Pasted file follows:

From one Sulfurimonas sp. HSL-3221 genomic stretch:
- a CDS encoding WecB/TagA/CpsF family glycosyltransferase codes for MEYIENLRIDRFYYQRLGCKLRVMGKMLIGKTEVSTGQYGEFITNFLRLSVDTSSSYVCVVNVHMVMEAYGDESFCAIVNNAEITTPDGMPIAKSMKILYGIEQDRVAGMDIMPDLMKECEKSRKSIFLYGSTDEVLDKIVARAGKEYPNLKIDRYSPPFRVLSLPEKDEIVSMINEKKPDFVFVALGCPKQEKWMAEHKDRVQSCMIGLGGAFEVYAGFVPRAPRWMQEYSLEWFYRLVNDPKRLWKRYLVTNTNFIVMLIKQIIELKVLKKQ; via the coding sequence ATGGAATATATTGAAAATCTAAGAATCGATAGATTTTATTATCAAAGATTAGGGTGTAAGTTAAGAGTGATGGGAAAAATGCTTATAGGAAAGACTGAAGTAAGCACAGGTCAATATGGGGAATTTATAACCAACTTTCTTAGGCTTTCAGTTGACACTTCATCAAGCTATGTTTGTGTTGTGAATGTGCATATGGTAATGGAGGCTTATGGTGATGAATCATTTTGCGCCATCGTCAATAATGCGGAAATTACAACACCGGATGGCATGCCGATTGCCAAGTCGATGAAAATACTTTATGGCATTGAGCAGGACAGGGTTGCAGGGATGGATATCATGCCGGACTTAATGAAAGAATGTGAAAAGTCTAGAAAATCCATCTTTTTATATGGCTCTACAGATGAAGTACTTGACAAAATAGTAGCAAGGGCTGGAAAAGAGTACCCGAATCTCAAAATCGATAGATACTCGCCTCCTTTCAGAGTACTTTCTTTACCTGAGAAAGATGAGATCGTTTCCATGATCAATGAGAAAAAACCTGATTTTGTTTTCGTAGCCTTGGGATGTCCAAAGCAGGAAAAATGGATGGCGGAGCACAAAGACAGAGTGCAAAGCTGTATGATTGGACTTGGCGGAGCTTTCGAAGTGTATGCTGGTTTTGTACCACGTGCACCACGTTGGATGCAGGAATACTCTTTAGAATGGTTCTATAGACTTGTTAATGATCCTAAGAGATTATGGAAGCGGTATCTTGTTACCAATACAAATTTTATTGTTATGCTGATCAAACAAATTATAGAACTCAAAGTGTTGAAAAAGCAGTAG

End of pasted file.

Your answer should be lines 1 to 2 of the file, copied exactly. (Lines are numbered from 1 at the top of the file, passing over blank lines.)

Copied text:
From one Sulfurimonas sp. HSL-3221 genomic stretch:
- a CDS encoding WecB/TagA/CpsF family glycosyltransferase codes for MEYIENLRIDRFYYQRLGCKLRVMGKMLIGKTEVSTGQYGEFITNFLRLSVDTSSSYVCVVNVHMVMEAYGDESFCAIVNNAEITTPDGMPIAKSMKILYGIEQDRVAGMDIMPDLMKECEKSRKSIFLYGSTDEVLDKIVARAGKEYPNLKIDRYSPPFRVLSLPEKDEIVSMINEKKPDFVFVALGCPKQEKWMAEHKDRVQSCMIGLGGAFEVYAGFVPRAPRWMQEYSLEWFYRLVNDPKRLWKRYLVTNTNFIVMLIKQIIELKVLKKQ; via the coding sequence ATGGAATATATTGAAAATCTAAGAATCGATAGATTTTATTATCAAAGATTAGGGTGTAAGTTAAGAGTGATGGGAAAAATGCTTATAGGAAAGACTGAAGTAAGCACAGGTCAATATGGGGAATTTATAACCAACTTTCTTAGGCTTTCAGTTGACACTTCATCAAGCTATGTTTGTGTTGTGAATGTGCATATGGTAATGGAGGCTTATGGTGATGAATCATTTTGCGCCATCGTCAATAATGCGGAAATTACAACACCGGATGGCATGCCGATTGCCAAGTCGATGAAAATACTTTATGGCATTGAGCAGGACAGGGTTGCAGGGATGGATATCATGCCGGACTTAATGAAAGAATGTGAAAAGTCTAGAAAATCCATCTTTTTATATGGCTCTACAGATGAAGTACTTGACAAAATAGTAGCAAGGGCTGGAAAAGAGTACCCGAATCTCAAAATCGATAGATACTCGCCTCCTTTCAGAGTACTTTCTTTACCTGAGAAAGATGAGATCGTTTCCATGATCAATGAGAAAAAACCTGATTTTGTTTTCGTAGCCTTGGGATGTCCAAAGCAGGAAAAATGGATGGCGGAGCACAAAGACAGAGTGCAAAGCTGTATGATTGGACTTGGCGGAGCTTTCGAAGTGTATGCTGGTTTTGTACCACGTGCACCACGTTGGATGCAGGAATACTCTTTAGAATGGTTCTATAGACTTGTTAATGATCCTAAGAGATTATGGAAGCGGTATCTTGTTACCAATACAAATTTTATTGTTATGCTGATCAAACAAATTATAGAACTCAAAGTGTTGAAAAAGCAGTAG